A homemade cutting board can enhance a countertop and provide an attractive and safe place to perform food preparation. After selecting a hardwood for the cutting board and crafting the board, make sure you prepare the wood for use in the kitchen. Seal a homemade cutting board to prevent unsanitary deterioration of the wood surface. You must use an oil that will not spoil on the wood and one that is safe to use on a food preparation surface.
Pour a small amount of one of the three suggested oils onto the absorbent cloth.
Apply the oil to the cutting board with the cloth, rubbing it along the grain of the wood.
Continue rubbing the oil into the cutting board, applying the oil to every side and surface of the board.
Allow the cutting board to sit undisturbed for about eight hours for the oil to penetrate.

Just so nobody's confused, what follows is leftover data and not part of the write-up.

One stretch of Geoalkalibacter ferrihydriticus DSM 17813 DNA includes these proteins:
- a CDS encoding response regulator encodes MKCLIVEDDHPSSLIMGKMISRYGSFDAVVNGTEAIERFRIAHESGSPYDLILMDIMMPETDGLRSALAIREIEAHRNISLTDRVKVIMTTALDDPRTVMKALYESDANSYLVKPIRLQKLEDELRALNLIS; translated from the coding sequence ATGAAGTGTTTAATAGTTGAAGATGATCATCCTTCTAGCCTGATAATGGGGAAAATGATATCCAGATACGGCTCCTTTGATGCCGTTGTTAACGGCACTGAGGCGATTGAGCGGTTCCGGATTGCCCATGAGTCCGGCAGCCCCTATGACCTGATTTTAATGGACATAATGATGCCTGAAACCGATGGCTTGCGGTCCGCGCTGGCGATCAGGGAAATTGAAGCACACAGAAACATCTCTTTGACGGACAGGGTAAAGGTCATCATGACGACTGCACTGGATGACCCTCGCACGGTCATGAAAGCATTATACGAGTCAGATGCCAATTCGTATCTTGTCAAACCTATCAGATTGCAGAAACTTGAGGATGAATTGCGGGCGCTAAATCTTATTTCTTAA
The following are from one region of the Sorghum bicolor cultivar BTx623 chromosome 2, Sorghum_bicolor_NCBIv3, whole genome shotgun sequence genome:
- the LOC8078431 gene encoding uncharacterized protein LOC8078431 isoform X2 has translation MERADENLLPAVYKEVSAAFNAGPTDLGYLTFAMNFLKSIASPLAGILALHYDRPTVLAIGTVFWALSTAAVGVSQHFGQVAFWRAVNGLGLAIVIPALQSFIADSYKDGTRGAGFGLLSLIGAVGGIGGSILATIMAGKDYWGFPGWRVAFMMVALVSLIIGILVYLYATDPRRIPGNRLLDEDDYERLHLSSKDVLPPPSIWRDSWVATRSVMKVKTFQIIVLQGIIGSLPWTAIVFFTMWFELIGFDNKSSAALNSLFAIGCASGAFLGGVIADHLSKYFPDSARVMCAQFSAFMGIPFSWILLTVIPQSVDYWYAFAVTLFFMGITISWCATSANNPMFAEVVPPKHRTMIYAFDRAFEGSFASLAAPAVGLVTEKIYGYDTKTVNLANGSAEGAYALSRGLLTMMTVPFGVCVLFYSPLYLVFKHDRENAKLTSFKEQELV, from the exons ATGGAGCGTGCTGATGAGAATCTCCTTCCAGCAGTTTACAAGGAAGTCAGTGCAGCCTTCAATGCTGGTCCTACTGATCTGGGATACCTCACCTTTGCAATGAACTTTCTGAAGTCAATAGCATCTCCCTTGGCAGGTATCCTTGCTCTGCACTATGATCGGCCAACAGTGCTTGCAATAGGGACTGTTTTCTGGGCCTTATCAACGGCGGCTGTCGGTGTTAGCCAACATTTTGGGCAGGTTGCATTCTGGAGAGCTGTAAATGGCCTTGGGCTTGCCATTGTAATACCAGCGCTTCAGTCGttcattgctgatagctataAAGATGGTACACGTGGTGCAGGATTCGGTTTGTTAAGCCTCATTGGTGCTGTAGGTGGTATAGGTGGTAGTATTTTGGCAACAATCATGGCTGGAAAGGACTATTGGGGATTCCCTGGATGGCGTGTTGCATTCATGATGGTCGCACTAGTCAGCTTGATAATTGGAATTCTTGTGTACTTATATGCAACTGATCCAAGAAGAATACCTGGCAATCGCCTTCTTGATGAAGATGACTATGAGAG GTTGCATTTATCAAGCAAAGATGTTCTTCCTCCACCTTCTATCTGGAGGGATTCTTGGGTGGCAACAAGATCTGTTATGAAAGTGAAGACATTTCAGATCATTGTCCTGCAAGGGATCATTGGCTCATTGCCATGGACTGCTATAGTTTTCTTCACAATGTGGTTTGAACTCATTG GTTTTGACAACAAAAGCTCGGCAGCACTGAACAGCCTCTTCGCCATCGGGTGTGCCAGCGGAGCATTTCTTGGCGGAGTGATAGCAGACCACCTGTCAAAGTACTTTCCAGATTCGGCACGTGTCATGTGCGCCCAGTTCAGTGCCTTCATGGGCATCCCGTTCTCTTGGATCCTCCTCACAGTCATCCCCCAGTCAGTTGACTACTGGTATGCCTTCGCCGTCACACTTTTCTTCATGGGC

Apply a second coat of oil over the entire surface of the cutting board and allow it to sit again for eight hours.
Wipe away any excess oil with a clean cloth after the final eight hours elapses.
Reapply fresh oil to the cutting board surface after each time you use it, and put the cutting board away with the freshly applied oil. Wipe away excess oil before you use the cutting board again.
Apply fresh oil at least once every week to maintain the surface of the cutting board and keep it sealed from contaminants. The oil will seal off the pores and keep food and liquid from seeping into the wood.
Use a hardwood such as maple, walnut or beech for cutting boards because they will not suffer nicks and cuts the same way softer woods will.
Do not use vegetable oil to seal a wood cutting board. The vegetable oil may spoil.
Tips and warnings
- Use a hardwood such as maple, walnut or beech for cutting boards because they will not suffer nicks and cuts the same way softer woods will.
- Do not use vegetable oil to seal a wood cutting board. The vegetable oil may spoil.